Alien Invasives

Black Wattle (Acacia mearnsii)


01 October 2016

Black Wattle (Acacia mearnsii)

Medium evergreen tree, 5 to 10m tall with dark olive-green, finely hairy leaves. Abundant pale yellow or cream spherical flowers in large fragrant sprays from August to September. Fruits are dark brown, finely haired pods.

Other names
Swartwattel (Afrikaans)
Invasive status
NEMBA Category 2
CARA 2002 Category 2

Black Wattle
Originally from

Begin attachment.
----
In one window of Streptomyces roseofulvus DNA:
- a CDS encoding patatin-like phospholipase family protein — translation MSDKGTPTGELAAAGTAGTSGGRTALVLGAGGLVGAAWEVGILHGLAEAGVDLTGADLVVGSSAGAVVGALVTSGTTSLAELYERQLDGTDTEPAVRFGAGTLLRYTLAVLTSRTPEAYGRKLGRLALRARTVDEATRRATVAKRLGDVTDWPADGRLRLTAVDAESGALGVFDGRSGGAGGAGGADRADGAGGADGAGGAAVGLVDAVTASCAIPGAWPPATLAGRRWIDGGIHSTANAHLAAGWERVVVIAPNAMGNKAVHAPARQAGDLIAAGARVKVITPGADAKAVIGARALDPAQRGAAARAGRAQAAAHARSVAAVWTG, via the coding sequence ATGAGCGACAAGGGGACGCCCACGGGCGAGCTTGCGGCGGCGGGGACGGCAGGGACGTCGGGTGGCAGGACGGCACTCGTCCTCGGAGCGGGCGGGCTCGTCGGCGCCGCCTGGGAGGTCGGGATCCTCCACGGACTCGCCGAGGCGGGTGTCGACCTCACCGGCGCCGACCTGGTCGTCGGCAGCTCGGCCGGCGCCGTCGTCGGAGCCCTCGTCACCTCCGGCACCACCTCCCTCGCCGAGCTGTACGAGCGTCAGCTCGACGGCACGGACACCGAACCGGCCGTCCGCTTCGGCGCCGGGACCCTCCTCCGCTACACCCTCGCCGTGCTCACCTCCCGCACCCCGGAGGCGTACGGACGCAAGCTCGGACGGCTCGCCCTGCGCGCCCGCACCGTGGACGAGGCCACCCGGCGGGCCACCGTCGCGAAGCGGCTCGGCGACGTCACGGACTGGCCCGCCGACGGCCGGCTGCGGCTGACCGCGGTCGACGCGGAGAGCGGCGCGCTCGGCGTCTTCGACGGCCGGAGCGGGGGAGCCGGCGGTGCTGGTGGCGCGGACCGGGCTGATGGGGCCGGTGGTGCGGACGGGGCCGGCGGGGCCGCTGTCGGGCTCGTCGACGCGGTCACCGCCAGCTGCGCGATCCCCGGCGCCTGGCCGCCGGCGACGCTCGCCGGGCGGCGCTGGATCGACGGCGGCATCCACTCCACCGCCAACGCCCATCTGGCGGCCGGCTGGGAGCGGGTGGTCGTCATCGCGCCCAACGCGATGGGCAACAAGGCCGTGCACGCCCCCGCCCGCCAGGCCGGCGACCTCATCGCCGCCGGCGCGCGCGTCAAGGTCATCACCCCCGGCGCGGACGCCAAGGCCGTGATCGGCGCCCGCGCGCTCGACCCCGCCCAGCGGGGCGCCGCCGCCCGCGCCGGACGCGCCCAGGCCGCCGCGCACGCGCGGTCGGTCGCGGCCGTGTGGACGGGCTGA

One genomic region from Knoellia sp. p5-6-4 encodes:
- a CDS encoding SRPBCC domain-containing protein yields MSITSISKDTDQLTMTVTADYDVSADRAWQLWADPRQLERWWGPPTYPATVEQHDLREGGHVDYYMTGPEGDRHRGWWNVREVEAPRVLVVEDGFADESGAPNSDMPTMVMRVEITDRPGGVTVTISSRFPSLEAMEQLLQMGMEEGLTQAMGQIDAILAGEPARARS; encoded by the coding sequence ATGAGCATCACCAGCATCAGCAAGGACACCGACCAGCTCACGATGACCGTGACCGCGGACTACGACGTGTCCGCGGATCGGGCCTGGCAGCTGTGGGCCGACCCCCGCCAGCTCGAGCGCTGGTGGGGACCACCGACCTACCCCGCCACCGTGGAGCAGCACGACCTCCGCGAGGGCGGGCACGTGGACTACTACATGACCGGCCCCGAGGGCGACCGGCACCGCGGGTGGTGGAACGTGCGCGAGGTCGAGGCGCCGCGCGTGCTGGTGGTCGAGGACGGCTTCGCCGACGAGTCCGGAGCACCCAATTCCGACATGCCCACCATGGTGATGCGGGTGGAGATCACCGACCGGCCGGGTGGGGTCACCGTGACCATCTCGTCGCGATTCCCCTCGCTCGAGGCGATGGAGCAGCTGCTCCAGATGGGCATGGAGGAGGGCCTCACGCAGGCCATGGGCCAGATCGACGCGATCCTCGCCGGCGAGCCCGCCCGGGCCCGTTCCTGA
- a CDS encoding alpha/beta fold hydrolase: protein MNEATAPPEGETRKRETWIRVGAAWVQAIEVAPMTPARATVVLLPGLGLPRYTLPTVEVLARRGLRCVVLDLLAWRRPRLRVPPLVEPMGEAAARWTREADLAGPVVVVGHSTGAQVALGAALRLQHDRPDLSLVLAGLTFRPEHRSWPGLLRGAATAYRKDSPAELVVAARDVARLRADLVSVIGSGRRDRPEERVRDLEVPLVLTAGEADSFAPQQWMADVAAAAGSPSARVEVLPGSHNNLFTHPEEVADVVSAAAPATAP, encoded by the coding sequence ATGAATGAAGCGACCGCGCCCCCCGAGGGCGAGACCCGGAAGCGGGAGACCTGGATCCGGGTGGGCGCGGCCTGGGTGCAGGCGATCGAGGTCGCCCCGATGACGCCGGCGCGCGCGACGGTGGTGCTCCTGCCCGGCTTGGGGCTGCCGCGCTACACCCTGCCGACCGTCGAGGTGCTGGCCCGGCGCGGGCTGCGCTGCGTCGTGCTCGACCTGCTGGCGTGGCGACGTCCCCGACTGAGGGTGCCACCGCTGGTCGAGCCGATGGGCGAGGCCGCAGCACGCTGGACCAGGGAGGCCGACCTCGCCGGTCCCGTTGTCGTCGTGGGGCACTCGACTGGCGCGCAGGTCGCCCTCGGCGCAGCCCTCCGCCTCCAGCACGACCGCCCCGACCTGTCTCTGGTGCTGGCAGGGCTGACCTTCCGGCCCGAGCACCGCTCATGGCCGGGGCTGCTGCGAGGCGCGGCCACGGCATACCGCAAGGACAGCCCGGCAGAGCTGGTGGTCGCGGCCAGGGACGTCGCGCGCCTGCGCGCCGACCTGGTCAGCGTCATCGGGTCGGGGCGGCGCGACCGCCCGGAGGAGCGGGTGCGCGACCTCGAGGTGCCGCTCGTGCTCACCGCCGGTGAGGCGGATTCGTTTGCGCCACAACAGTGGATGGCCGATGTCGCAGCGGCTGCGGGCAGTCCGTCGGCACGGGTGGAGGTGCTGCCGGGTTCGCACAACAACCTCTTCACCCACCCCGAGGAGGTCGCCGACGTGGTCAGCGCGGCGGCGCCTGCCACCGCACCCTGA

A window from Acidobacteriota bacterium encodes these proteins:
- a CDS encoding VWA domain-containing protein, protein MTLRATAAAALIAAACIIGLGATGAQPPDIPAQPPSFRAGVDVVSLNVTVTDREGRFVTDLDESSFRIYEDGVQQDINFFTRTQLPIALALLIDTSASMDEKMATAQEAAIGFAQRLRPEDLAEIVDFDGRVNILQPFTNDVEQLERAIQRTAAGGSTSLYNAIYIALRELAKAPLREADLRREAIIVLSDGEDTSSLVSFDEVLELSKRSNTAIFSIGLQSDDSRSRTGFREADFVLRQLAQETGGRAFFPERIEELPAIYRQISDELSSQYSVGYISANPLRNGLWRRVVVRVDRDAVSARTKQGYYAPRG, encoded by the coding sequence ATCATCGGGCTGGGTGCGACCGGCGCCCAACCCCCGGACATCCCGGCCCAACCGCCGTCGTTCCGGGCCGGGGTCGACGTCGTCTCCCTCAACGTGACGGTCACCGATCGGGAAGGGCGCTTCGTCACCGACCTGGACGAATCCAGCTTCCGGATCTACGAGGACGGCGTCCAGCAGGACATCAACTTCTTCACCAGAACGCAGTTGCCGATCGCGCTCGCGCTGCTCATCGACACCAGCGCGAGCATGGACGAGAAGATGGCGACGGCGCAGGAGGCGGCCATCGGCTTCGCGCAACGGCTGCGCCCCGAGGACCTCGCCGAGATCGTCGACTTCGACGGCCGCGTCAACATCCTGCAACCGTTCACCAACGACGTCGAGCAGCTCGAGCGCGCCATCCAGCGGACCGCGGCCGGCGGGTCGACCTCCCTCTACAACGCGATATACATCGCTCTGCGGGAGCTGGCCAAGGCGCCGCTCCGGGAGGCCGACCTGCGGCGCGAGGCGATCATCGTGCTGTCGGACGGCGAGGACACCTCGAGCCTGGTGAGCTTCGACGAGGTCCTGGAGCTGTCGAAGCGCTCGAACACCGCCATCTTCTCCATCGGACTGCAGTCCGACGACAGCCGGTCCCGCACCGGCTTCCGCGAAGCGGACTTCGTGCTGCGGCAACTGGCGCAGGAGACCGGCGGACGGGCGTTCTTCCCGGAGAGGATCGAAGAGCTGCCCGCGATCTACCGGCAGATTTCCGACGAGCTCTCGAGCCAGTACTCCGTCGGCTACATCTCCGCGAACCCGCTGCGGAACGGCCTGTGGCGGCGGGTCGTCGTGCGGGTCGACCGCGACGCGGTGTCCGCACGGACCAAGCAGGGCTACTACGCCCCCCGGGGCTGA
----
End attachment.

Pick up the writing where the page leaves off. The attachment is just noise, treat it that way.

South-eastern Australia and Tasmania
Where is it a problem?
Throughout the Western Cape, Eastern Cape, Kwa-Zulu Natal, Mpumalanga and Gauteng
How does it spread?
Seed dispersal and suckers
Why is it a problem?
Competes with and replaces indigenous grassland and riverine species. Grasslands are invaded by dense thickets of black wattle, which reduced the grazing area for domestic and wild animals.
Planting alternatives
Weeping Wattle (Peltophorum africanum), Hook Thorn Acacia (Acacia caffra), Karee (Searsia lancea), Mountain Karee (Searsia leptodactyla)
Leather tanning and firewood

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